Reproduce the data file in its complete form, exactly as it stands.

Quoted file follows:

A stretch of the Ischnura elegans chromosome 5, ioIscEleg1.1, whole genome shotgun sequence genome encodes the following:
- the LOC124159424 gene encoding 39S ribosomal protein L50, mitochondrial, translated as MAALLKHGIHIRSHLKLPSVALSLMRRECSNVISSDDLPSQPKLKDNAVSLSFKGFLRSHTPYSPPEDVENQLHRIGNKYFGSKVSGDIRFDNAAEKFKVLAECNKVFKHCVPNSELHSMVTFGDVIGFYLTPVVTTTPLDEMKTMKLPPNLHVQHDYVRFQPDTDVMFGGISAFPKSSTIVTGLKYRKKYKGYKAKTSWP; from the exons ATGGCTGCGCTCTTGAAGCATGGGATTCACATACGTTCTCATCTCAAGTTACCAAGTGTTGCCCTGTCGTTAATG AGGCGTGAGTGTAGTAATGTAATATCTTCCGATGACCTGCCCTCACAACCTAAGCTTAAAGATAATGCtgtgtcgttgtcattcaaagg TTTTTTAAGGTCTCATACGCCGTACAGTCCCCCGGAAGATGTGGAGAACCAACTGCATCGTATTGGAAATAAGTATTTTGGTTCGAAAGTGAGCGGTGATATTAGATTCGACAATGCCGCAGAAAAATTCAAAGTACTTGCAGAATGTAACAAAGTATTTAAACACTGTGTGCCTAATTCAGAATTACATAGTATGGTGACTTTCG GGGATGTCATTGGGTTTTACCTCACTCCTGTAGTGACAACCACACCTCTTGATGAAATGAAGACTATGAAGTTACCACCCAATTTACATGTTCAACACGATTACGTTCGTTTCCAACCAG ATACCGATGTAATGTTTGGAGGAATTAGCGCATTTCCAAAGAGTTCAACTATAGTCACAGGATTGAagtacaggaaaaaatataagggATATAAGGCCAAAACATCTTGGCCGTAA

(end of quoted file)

A stretch of the Ischnura elegans chromosome 5, ioIscEleg1.1, whole genome shotgun sequence genome encodes the following:
- the LOC124159424 gene encoding 39S ribosomal protein L50, mitochondrial, translated as MAALLKHGIHIRSHLKLPSVALSLMRRECSNVISSDDLPSQPKLKDNAVSLSFKGFLRSHTPYSPPEDVENQLHRIGNKYFGSKVSGDIRFDNAAEKFKVLAECNKVFKHCVPNSELHSMVTFGDVIGFYLTPVVTTTPLDEMKTMKLPPNLHVQHDYVRFQPDTDVMFGGISAFPKSSTIVTGLKYRKKYKGYKAKTSWP; from the exons ATGGCTGCGCTCTTGAAGCATGGGATTCACATACGTTCTCATCTCAAGTTACCAAGTGTTGCCCTGTCGTTAATG AGGCGTGAGTGTAGTAATGTAATATCTTCCGATGACCTGCCCTCACAACCTAAGCTTAAAGATAATGCtgtgtcgttgtcattcaaagg TTTTTTAAGGTCTCATACGCCGTACAGTCCCCCGGAAGATGTGGAGAACCAACTGCATCGTATTGGAAATAAGTATTTTGGTTCGAAAGTGAGCGGTGATATTAGATTCGACAATGCCGCAGAAAAATTCAAAGTACTTGCAGAATGTAACAAAGTATTTAAACACTGTGTGCCTAATTCAGAATTACATAGTATGGTGACTTTCG GGGATGTCATTGGGTTTTACCTCACTCCTGTAGTGACAACCACACCTCTTGATGAAATGAAGACTATGAAGTTACCACCCAATTTACATGTTCAACACGATTACGTTCGTTTCCAACCAG ATACCGATGTAATGTTTGGAGGAATTAGCGCATTTCCAAAGAGTTCAACTATAGTCACAGGATTGAagtacaggaaaaaatataagggATATAAGGCCAAAACATCTTGGCCGTAA